Real-Time Locating System

Getting Started

Several years ago, the EMP Technical Group created a Passive RFID (Radio Frequency Identification) Project Guide.
A document we would share with customers in the early stages of discussing a new, Passive RFID project. The guide
asked several questions to consider when determining if Passive RFID is the right choice for a project. The
Project Guide contained questions about the practicality of tagging products with RFID tags, the types of RFID readers
needed, what software would be required for encoding and reading the tags. And the final blow to many potential RFID projects: what to do with all the collected data.

In the last few years, the EMP Tech Group has become one of Zebra Technology’s “go-to” partners for Location
Solutions platform, which includes a variety of Real-Time Location System (RTLS) technologies. These products add a
layer of complexity and capabilities to asset tracking. In addition to the questions about Passive RFID, an additional layer of thought needs to go into an active tag project. Plus, many of these systems now combine both active and passive RFID tags and barcodes into the same solution.

This newly updated Project Guide will attempt to explain all these technologies and provide a starting point for evaluating the likelihood of this technology fitting your application.

What is Passive vs. Active?

Passive RFID uses tags without an internal power source. The power for the tag comes from the RFID reader, not the tag. These types of tags are inexpensive and rugged (think $.20 to $5.00 each.) But the range is limited and requires additional consideration when applied to metal or liquid products. The weaker RF signal of Passive UHF cannot get through or around these materials very well.

Alternately, active RFID tags have a power source built into them, usually in the form of a battery. They have a much
longer read range than passive tags and are much more tolerant to being applied to metal products. The battery in the tag has a life of one to five years, and the tags are much more expensive (think $50.00 to $100.00 per tag.) Think of passive RFID tags as whispering while active tags yell!

Typically, active tags show the location of an item in real-time and with a high degree of accuracy,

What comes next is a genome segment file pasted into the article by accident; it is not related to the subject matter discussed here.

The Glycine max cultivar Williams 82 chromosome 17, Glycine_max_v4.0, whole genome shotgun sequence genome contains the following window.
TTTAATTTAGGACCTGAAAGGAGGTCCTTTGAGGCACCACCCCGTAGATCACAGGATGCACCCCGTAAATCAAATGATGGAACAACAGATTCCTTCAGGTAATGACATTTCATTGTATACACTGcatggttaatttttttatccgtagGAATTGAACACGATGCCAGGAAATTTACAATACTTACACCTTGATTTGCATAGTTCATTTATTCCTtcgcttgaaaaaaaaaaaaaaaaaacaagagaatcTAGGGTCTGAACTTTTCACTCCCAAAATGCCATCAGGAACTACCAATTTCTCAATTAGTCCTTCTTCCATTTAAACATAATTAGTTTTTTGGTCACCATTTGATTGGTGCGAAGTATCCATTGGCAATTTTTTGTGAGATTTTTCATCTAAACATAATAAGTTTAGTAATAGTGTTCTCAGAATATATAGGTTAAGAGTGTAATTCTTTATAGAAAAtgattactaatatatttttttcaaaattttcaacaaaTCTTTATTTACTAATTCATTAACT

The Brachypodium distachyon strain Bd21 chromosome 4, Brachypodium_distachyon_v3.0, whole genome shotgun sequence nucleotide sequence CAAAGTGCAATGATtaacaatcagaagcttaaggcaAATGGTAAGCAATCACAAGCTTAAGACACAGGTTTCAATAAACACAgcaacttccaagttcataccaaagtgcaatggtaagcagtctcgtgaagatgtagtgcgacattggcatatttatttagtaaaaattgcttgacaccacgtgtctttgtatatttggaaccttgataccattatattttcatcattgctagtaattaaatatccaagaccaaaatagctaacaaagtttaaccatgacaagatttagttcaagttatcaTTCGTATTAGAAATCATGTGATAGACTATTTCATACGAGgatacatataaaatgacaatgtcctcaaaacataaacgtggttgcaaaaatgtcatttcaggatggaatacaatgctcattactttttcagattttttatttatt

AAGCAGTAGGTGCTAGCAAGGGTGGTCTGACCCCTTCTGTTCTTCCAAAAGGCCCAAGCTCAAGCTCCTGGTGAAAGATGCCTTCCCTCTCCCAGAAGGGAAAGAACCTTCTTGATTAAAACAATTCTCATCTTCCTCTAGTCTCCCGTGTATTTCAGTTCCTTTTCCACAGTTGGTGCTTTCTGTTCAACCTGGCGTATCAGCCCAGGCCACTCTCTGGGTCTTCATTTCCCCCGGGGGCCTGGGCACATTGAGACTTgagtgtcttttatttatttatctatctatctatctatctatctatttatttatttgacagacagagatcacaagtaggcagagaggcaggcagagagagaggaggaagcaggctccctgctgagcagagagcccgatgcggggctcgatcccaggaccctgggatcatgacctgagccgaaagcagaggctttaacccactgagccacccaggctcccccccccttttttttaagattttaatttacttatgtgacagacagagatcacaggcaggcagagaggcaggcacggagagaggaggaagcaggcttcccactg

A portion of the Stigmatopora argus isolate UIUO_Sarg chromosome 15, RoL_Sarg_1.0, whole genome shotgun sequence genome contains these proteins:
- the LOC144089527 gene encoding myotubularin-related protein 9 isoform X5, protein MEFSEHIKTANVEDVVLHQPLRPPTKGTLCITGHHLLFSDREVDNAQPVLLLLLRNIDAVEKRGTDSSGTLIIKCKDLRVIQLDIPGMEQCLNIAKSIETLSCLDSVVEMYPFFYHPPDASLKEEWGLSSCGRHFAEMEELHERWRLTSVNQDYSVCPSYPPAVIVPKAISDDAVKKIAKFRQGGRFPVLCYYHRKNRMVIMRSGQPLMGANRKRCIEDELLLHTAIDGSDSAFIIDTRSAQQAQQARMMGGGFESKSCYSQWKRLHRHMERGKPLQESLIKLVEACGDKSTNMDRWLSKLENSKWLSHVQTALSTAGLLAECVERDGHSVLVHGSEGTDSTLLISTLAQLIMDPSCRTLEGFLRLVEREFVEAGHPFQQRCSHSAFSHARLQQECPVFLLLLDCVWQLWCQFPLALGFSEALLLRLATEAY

while passive tags tell where the product was last located, but not precisely where it is in real-time.
Cost also varies wildly between active and passive solutions. You can implement a small passive RFID system for under
$25,000.00 if it is not too complex. For an active project, the costs will usually exceed $100,000.00 and multi-six figures
in many cases.

Stir In Some Confusion

The word “typically” was chosen carefully in the above section because some new technologies are coming out that muddy the water. Zebra recently introduced an array reader called the ATR7000. The ATR7000 is a passive tag reader that is mounted 15 to 20 feet above the floor. From that height, it can locate passive tags in an area of approximately 1,500 square feet. The accuracy is roughly two feet and happens in real-time. Many of these readers can be installed and networked together to cover a much larger area.

Another active technology is BTLE (Bluetooth Low Energy). BTLE uses Bluetooth beacons and bridges to locate products in real-time. The cost of this solution is lower than a traditional active tag project. The tags themselves are less expensive, and the batteries are replaceable for better long-term costs. But the location of the asset is not as accurate as traditional active tags. You can get an idea of what room the tagged item is in, and the refresh rate is every few minutes.

What Are the Required Components?

Let’s start laying out all the pieces in this puzzle.  Below is a partial list of what you will need for a passive, active, or combination solution.

  1. Tags  This is always where it starts.  Determine the need for active or passive based on your need to know the exact location of an item or just where it was last and if you need to know the location real time. Survivability of the tags used for different technologies varies.